Modelling the Dynamics of Post-Vaccination Immunity Rate in a Population of Sahelian Sheep after a Vaccination Campaign against Peste des Petits Ruminants Virus
Peste des petits ruminants (PPR) is an acute infectious viral disease affecting domestic small ruminants (sheep and goats) and some wild ruminant species in Africa, the Middle East and Asia. A global PPR control strategy based on mass vaccination—in regions where PPR is endemic—was recently designed and launched by international organizations. Sahelian Africa is one of the most challenging endemic regions for PPR control. Indeed, strong seasonal and annual variations in mating, mortality and offtake rates result in a complex population dynamics which might in turn alter the population post-vaccination immunity rate (PIR), and thus be important to consider for the implementation of vaccination campaigns.
In a context of preventive vaccination in epidemiological units without PPR virus transmission, we developed a predictive, dynamic model based on a seasonal matrix population model to simulate PIR dynamics. This model was mostly calibrated with demographic and epidemiological parameters estimated from a long-term follow-up survey of small ruminant herds. We used it to simulate the PIR dynamics following a single PPR vaccination campaign in a Sahelian sheep population, and to assess the effects of (i) changes in offtake rate related to the Tabaski (a Muslim feast following the lunar calendar), and (ii) the date of implementation of the vaccination campaigns.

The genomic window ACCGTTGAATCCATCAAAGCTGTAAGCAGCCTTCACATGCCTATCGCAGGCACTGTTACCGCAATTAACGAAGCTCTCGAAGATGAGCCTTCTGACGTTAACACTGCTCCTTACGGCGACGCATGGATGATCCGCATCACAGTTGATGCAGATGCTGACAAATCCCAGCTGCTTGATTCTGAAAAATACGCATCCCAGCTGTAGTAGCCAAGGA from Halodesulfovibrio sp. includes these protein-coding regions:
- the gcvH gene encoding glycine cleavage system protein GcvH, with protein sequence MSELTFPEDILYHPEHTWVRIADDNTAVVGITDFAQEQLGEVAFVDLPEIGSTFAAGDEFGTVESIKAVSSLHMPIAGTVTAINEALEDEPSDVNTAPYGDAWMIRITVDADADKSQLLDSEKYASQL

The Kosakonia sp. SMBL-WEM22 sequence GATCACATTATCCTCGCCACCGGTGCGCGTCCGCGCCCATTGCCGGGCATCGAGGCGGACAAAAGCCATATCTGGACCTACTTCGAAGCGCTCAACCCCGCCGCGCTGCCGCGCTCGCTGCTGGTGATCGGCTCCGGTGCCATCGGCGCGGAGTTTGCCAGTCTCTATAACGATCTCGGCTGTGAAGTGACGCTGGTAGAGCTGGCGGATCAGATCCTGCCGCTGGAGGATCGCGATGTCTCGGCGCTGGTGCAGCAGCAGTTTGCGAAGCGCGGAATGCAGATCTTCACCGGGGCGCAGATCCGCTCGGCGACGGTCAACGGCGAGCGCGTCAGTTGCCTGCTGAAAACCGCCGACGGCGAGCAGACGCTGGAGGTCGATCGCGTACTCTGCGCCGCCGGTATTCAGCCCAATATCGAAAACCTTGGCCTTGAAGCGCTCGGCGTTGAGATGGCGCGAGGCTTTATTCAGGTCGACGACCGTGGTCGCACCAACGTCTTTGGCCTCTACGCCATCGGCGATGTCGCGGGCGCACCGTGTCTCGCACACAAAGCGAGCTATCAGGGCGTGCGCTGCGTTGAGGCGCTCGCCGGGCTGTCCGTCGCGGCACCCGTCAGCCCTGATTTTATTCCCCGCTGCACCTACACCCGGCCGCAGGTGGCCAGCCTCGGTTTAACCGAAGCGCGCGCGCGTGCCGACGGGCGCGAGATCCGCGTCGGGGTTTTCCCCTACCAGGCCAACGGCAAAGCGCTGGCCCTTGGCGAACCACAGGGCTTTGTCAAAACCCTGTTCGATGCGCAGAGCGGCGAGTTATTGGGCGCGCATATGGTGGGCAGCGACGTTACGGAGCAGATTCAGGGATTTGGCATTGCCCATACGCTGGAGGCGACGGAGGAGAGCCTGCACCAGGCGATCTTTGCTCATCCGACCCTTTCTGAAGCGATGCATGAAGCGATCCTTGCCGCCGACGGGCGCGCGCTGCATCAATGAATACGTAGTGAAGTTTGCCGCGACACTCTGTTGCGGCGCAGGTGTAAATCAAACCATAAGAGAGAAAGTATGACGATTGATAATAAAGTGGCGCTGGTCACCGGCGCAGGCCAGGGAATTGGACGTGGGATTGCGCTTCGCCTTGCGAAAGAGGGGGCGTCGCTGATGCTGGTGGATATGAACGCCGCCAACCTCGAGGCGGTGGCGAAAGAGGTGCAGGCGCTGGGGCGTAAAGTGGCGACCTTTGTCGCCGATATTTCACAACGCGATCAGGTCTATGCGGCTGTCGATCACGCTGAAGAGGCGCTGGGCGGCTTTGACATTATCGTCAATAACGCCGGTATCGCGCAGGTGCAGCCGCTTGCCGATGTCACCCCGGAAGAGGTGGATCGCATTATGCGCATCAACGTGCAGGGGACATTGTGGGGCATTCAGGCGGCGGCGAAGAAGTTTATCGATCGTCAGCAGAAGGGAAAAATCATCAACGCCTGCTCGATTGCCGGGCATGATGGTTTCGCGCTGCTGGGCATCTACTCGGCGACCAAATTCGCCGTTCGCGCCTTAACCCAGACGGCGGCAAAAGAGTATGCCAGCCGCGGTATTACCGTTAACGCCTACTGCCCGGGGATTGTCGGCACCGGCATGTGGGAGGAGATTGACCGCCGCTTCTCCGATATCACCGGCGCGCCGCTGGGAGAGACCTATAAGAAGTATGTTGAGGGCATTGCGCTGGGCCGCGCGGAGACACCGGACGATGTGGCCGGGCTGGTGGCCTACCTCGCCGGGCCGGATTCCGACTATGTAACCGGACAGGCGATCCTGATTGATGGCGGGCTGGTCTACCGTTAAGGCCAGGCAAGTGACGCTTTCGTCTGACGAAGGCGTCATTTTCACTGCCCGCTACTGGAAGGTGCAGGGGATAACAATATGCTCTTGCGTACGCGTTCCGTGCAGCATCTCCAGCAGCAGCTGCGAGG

The persistence of PIR was not influenced by the Tabaski date. Decreasing the vaccination coverage from 100 to 80% had limited effects on PIR. However, lower vaccination coverage did not provide sufficient immunity rates (PIR < 70%). As a trade-off between model predictions and other considerations like animal physiological status, and suitability for livestock farmers, we would suggest to implement vaccination campaigns in September-October. This model is a first step towards better decision support for animal health authorities. It might be adapted to other species, livestock farming systems or diseases.